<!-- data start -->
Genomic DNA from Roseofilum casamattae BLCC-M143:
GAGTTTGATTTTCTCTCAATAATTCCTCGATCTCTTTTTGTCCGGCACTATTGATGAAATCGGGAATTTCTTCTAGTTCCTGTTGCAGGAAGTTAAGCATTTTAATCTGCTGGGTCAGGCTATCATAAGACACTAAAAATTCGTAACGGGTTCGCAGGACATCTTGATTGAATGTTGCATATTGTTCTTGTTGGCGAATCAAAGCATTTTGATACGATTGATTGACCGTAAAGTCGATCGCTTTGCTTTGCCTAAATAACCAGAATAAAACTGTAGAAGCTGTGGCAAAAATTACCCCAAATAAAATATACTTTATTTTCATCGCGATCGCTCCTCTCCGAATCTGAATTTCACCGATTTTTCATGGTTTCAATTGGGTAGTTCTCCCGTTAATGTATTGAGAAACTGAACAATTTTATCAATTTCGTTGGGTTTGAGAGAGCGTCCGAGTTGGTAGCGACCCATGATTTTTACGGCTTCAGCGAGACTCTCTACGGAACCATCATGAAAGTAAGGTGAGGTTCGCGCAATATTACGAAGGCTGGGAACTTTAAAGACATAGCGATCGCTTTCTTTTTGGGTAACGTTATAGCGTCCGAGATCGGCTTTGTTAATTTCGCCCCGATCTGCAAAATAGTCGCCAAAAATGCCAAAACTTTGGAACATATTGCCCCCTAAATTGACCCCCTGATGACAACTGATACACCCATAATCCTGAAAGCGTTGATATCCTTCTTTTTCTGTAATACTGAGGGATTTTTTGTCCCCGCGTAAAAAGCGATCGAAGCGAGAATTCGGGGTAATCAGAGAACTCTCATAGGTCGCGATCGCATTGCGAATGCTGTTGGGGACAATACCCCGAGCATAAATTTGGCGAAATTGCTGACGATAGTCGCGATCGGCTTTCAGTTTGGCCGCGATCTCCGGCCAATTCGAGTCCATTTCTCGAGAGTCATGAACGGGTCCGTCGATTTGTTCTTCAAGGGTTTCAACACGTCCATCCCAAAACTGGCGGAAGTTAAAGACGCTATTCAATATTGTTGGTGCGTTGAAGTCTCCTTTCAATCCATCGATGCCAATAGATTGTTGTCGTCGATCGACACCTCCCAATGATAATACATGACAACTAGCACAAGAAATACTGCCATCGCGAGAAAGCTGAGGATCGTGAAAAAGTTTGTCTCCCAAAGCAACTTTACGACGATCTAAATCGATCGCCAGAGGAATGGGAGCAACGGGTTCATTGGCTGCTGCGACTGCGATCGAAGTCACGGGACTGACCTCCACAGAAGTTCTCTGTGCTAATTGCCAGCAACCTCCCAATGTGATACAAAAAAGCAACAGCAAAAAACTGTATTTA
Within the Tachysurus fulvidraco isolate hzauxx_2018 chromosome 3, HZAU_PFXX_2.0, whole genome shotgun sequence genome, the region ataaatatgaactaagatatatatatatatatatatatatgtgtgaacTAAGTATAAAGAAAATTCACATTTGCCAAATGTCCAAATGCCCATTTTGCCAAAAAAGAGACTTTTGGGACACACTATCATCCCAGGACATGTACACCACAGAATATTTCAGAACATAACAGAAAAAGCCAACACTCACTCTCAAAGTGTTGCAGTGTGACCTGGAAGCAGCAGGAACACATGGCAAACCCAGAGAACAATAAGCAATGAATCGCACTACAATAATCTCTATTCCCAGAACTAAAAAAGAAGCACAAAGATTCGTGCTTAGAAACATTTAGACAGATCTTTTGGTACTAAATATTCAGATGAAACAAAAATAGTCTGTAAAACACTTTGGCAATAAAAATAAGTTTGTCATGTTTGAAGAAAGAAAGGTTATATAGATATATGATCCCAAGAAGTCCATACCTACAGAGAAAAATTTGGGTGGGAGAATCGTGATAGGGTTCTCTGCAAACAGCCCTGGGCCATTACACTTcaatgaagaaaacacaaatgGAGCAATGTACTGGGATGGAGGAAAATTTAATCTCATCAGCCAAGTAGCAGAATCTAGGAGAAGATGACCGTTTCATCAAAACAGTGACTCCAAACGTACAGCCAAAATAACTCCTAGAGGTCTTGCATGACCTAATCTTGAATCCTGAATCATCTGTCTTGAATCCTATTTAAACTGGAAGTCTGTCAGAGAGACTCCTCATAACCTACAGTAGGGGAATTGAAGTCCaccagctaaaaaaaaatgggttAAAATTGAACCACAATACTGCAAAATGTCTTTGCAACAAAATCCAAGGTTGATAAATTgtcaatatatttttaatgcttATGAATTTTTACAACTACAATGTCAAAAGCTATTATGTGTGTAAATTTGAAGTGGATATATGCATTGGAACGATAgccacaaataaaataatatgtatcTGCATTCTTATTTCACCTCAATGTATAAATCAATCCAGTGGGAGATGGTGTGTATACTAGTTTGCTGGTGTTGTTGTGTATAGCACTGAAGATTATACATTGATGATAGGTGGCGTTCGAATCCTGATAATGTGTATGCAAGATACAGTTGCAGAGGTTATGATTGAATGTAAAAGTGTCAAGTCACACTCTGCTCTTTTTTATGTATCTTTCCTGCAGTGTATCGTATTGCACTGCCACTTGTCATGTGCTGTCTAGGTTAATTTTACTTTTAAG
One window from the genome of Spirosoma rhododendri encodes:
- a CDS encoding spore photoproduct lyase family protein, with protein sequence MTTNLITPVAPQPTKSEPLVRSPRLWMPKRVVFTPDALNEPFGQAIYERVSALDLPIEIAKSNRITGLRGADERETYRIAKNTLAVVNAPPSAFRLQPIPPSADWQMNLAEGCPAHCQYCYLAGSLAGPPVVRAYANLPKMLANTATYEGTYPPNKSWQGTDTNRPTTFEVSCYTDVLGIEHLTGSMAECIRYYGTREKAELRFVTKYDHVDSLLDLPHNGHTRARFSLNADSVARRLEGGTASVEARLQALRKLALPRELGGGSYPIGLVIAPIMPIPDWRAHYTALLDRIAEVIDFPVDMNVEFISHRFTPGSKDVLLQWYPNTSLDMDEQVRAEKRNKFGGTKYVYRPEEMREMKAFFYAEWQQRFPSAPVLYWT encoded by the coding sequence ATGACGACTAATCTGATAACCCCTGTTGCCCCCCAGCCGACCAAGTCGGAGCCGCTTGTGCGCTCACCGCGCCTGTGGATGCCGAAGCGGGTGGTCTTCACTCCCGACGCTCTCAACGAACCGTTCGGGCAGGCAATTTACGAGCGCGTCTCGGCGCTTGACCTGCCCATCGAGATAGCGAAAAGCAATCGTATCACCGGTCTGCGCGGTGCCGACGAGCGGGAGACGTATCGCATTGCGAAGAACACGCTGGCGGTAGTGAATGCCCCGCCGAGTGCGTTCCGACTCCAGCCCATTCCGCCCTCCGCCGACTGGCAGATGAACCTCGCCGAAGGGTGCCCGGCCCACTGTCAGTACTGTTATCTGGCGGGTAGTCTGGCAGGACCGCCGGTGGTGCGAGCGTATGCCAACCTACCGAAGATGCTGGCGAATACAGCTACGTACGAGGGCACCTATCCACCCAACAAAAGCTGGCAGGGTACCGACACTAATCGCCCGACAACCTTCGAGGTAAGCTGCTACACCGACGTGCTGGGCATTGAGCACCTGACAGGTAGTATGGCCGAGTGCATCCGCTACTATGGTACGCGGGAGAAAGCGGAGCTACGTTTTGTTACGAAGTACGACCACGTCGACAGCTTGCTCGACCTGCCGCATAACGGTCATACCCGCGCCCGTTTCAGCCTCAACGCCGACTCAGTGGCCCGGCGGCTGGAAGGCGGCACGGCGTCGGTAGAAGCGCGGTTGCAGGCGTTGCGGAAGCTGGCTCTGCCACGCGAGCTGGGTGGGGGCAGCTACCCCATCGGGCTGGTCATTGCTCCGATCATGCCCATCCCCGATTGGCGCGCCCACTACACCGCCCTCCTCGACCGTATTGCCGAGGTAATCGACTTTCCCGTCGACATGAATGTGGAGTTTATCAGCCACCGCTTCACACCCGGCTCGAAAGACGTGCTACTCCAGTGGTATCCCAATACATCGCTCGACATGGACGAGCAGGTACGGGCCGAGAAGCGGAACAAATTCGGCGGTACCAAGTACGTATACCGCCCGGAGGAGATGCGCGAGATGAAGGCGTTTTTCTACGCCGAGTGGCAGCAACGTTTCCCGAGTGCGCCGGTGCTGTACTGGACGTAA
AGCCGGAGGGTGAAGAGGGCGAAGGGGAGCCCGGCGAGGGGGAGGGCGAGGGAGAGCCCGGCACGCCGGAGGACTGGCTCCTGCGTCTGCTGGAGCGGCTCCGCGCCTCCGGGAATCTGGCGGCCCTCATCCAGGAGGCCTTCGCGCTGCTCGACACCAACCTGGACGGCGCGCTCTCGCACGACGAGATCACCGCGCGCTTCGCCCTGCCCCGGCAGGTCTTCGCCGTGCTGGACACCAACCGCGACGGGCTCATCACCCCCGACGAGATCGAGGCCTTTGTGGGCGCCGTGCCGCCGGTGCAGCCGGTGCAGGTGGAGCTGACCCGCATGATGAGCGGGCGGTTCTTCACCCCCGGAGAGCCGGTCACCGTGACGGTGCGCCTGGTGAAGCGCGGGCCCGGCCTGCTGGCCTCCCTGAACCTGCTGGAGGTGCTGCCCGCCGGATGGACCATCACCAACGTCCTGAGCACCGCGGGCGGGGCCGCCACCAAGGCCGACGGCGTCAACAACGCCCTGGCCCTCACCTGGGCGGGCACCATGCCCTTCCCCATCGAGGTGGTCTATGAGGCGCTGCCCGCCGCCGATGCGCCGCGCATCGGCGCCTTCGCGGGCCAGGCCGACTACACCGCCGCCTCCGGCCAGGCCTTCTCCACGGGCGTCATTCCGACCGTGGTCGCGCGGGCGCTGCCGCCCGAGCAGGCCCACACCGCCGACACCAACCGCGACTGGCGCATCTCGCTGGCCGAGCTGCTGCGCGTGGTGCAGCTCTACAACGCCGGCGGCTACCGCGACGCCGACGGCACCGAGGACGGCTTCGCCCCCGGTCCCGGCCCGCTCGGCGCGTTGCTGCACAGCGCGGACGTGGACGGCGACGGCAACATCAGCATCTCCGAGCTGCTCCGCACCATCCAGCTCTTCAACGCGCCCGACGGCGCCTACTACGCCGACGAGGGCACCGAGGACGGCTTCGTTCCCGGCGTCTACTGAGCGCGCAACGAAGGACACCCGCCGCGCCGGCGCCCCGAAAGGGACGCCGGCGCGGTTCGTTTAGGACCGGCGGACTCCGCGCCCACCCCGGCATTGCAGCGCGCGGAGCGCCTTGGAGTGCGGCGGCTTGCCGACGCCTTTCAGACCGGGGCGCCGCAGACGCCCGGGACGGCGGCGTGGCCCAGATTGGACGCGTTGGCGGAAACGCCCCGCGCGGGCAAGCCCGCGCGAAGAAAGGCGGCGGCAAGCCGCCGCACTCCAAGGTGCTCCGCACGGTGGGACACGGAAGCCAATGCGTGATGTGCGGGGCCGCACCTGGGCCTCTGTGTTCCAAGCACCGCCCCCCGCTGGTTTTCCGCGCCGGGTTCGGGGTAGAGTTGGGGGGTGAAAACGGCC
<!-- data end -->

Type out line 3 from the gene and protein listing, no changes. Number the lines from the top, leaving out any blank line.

Within the Tachysurus fulvidraco isolate hzauxx_2018 chromosome 3, HZAU_PFXX_2.0, whole genome shotgun sequence genome, the region ataaatatgaactaagatatatatatatatatatatatatgtgtgaacTAAGTATAAAGAAAATTCACATTTGCCAAATGTCCAAATGCCCATTTTGCCAAAAAAGAGACTTTTGGGACACACTATCATCCCAGGACATGTACACCACAGAATATTTCAGAACATAACAGAAAAAGCCAACACTCACTCTCAAAGTGTTGCAGTGTGACCTGGAAGCAGCAGGAACACATGGCAAACCCAGAGAACAATAAGCAATGAATCGCACTACAATAATCTCTATTCCCAGAACTAAAAAAGAAGCACAAAGATTCGTGCTTAGAAACATTTAGACAGATCTTTTGGTACTAAATATTCAGATGAAACAAAAATAGTCTGTAAAACACTTTGGCAATAAAAATAAGTTTGTCATGTTTGAAGAAAGAAAGGTTATATAGATATATGATCCCAAGAAGTCCATACCTACAGAGAAAAATTTGGGTGGGAGAATCGTGATAGGGTTCTCTGCAAACAGCCCTGGGCCATTACACTTcaatgaagaaaacacaaatgGAGCAATGTACTGGGATGGAGGAAAATTTAATCTCATCAGCCAAGTAGCAGAATCTAGGAGAAGATGACCGTTTCATCAAAACAGTGACTCCAAACGTACAGCCAAAATAACTCCTAGAGGTCTTGCATGACCTAATCTTGAATCCTGAATCATCTGTCTTGAATCCTATTTAAACTGGAAGTCTGTCAGAGAGACTCCTCATAACCTACAGTAGGGGAATTGAAGTCCaccagctaaaaaaaaatgggttAAAATTGAACCACAATACTGCAAAATGTCTTTGCAACAAAATCCAAGGTTGATAAATTgtcaatatatttttaatgcttATGAATTTTTACAACTACAATGTCAAAAGCTATTATGTGTGTAAATTTGAAGTGGATATATGCATTGGAACGATAgccacaaataaaataatatgtatcTGCATTCTTATTTCACCTCAATGTATAAATCAATCCAGTGGGAGATGGTGTGTATACTAGTTTGCTGGTGTTGTTGTGTATAGCACTGAAGATTATACATTGATGATAGGTGGCGTTCGAATCCTGATAATGTGTATGCAAGATACAGTTGCAGAGGTTATGATTGAATGTAAAAGTGTCAAGTCACACTCTGCTCTTTTTTATGTATCTTTCCTGCAGTGTATCGTATTGCACTGCCACTTGTCATGTGCTGTCTAGGTTAATTTTACTTTTAAG